be comorbid, meaning it is linked to another medical or psychiatric issue,
although sometimes it’s difficult to understand this cause and effect
can be caused by unhealthy sleep habits, specific substances, psychiatric and
medical conditions, and/or certain biological factors. Recently, researchers
have begun to think about insomnia as a problem of your brain being unable to
stop being awake because our brain has a sleep cycle and a wake cycle (when one
is turned on the other is turned off). Insomnia can be a problem with either
part of this cycle; it can be too much wake drive or too little sleep drive.
It’s important to first understand what could be causing your sleep
causes of insomnia include:
health disorders: Anxiety disorders, such as
post-traumatic stress disorder, may disrupt your sleep. Awakening too early can
be a sign of depression. Insomnia often occurs with other mental health
disorders as well.
Many prescription drugs can interfere with sleep, such as certain
antidepressants and medications for asthma or blood pressure. Many
over-the-counter medications such as some pain medications, allergy and cold
medications, and weight-loss products contain caffeine and other stimulants that
can disrupt sleep.
conditions: Conditions linked with insomnia include
chronic pain, cancer, diabetes, heart disease, asthma, gastro esophageal reflux
disease (GERD), overactive thyroid, Parkinson’s disease and Alzheimer’s
disorders: Sleep apnea causes you to stop breathing
periodically throughout the night, interrupting your sleep. Restless legs
syndrome causes unpleasant sensations in your legs and an almost irresistible
desire to move them, which may prevent you from falling asleep.
and nicotine: Coffee, tea, cola and other caffeinated
drinks are stimulants. Drinking them in the late afternoon or evening can keep
you from falling asleep at night. Nicotine in tobacco products is another
stimulant that can interfere with sleep. Alcohol may help you fall asleep, but
it prevents deeper stages of sleep and often causes awakening in the middle of
in sleep patterns: Sleep often becomes less restful as you
age, so noise or other changes in your environment are more likely to wake you.
With age, your internal clock often advances, so you get tired earlier in the
evening and wake up earlier in the morning. But older people generally still
need the same amount of sleep as younger people do.
in activity: You may be less physically or socially active. A lack of activity
can interfere with a good night’s sleep. Also, the less active you are, the
more likely you may be to take a daily nap, which can interfere with sleep at
insomnia is usually a result of stress, life events or habits that disrupt
sleep. Treating the underlying cause can resolve the insomnia, but sometimes it
can last for years.
Common causes of chronic insomnia
Concerns about work, school, health, finances or family can keep your mind
active at night, making it difficult to sleep. Stressful life events or trauma
— such as the death or illness of a loved one, divorce, or a job loss — also
may lead to insomnia.
or work schedule:
circadian rhythms act as an internal clock, guiding such things as your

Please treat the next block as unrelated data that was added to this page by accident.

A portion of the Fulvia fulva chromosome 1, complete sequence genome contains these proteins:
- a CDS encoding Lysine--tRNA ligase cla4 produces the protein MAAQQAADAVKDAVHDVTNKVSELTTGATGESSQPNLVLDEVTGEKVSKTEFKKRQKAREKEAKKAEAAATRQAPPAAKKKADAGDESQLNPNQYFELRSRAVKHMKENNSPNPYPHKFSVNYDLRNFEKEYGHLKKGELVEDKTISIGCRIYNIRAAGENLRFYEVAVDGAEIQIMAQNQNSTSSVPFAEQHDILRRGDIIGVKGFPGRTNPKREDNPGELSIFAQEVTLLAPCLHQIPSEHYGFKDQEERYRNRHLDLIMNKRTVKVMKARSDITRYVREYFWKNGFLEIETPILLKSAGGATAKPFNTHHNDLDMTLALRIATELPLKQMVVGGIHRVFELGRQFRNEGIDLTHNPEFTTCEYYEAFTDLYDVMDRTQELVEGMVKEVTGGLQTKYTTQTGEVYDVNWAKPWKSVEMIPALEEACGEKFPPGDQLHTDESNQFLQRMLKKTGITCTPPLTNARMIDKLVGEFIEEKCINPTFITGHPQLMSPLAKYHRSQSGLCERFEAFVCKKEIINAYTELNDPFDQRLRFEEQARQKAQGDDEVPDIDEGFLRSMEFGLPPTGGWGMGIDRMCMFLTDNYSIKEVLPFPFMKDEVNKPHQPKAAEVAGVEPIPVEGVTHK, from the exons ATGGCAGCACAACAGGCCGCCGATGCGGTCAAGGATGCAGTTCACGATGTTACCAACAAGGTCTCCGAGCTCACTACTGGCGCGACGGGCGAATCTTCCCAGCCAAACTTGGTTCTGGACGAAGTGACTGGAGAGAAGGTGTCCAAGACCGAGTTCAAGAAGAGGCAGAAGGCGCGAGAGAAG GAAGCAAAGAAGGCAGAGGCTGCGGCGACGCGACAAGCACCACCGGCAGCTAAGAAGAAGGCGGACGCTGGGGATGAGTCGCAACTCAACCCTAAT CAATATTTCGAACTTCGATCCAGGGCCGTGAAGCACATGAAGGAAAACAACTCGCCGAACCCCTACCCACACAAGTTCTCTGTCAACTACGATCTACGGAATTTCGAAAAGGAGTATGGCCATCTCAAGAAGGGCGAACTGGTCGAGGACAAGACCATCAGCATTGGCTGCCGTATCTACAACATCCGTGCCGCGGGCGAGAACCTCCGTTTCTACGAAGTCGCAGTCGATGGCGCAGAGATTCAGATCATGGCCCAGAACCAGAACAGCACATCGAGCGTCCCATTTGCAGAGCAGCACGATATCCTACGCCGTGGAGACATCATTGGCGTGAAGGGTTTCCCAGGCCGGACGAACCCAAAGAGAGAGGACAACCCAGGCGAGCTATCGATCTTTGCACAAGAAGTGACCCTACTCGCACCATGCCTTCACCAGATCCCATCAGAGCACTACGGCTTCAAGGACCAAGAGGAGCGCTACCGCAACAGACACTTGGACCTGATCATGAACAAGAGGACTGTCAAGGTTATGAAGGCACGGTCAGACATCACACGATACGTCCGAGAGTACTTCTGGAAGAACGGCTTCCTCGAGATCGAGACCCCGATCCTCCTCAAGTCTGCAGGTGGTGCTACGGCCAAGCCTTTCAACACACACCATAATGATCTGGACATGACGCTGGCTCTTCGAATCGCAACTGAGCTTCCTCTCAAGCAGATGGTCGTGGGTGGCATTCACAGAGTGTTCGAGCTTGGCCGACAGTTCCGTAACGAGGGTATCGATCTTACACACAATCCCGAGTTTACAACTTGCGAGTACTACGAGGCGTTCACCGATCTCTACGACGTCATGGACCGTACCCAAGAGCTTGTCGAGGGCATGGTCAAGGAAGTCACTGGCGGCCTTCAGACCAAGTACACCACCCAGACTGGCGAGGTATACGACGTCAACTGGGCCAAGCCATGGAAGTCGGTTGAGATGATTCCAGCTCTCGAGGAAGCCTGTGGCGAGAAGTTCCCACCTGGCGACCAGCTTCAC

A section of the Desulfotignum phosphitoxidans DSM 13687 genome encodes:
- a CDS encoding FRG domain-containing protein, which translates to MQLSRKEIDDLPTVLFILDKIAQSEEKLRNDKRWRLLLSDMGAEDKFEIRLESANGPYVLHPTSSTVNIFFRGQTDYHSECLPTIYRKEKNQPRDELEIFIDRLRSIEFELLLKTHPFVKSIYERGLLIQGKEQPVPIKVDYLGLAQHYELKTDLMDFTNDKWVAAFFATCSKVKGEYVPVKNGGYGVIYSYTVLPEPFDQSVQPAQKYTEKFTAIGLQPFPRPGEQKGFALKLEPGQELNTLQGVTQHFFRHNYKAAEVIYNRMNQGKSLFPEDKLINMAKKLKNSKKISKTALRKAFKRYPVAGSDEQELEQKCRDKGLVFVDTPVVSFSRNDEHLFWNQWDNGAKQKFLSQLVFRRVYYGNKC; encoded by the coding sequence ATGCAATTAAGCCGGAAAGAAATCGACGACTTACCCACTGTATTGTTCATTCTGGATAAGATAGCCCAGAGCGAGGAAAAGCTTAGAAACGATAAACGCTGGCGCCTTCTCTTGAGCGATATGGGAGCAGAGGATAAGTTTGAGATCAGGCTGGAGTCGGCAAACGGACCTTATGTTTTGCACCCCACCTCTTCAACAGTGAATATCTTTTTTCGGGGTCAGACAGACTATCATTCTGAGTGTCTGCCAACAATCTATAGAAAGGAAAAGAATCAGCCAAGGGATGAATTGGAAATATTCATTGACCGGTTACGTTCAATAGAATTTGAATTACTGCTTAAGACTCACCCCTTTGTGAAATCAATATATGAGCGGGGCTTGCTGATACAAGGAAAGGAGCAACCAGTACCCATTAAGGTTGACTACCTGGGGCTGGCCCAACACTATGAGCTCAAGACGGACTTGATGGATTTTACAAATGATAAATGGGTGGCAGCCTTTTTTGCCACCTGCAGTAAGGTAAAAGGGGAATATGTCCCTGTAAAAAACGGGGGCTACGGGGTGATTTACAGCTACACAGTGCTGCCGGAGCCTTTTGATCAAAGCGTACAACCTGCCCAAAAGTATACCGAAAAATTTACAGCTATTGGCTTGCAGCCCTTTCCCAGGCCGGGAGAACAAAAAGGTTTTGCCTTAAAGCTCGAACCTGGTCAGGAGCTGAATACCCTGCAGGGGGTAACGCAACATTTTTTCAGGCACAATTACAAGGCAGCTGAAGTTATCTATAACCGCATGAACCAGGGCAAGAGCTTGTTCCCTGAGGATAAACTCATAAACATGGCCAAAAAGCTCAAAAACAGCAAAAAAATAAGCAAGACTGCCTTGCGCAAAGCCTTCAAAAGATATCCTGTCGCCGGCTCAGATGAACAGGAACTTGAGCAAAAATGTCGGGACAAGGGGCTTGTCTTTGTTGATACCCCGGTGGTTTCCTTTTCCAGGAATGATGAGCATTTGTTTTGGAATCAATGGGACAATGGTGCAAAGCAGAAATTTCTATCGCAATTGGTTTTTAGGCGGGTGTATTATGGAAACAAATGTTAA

sleep-wake cycle, metabolism and body temperature. Disrupting your body’s
circadian rhythms can lead to insomnia. Causes include jet lag from traveling
across multiple time zones, working a late or early shift, or frequently
sleep habits include an irregular bedtime schedule, naps, stimulating
activities before bed, an uncomfortable sleep environment, and using your bed
for work, eating or watching TV. Computers, TVs, video games, smartphones or
other screens just before bed can interfere with your sleep cycle.
too much late in the evening:
a light snack before bedtime is OK, but eating too much may cause you to feel
physically uncomfortable while lying down. Many people also experience
heartburn, a backflow of acid and food from the stomach into the esophagus
after eating, which may keep you awake.
itself may be a symptom of an underlying medical condition. However, there are
many signs and symptoms that are associated with insomnia:
Difficulty falling asleep at night.
Waking during the night.
Waking earlier than desired.
Still feeling tired after a night’s
Daytime fatigue or sleepiness.
Irritability, depression, or anxiety.
Poor concentration and focus.
Being uncoordinated, an increase in
errors or accidents.
Tension headaches (feels like a tight
band around head).
Worrying about sleeping.
deprivation can be another symptom. The sleep deprived person may wake up not
feeling fully awake and refreshed, and may have a sensation of tiredness and
sleepiness throughout the day. Insomnia could be a result of behavioral pattern
(for example, your nighttime routines do not cue your body for sleep, or your
sleep schedule is out of sync with your biological clock), or it could be link
to another medical or psychiatric issue that needs to be addressed. The
duration of insomnia is important. Doctors consider insomnia chronic if it
occurs at least three nights per week for three months or longer. Regardless of
its cause, if insomnia has become a regular occurrence, talking to your doctor
about treatment may be a good idea.
may also want to consider whether and to what degree insomnia is affecting your
life. If you feel fatigued or have low energy during the day and it gets in the
way of your productivity and enjoyment of friends, family, or hobbies that
probably means you could benefit from talking to your doctor. If you’ve tried
on your own to make adjustments to your sleep routines and it hasn’t worked,
you may want to enlist the help of a sleep specialist.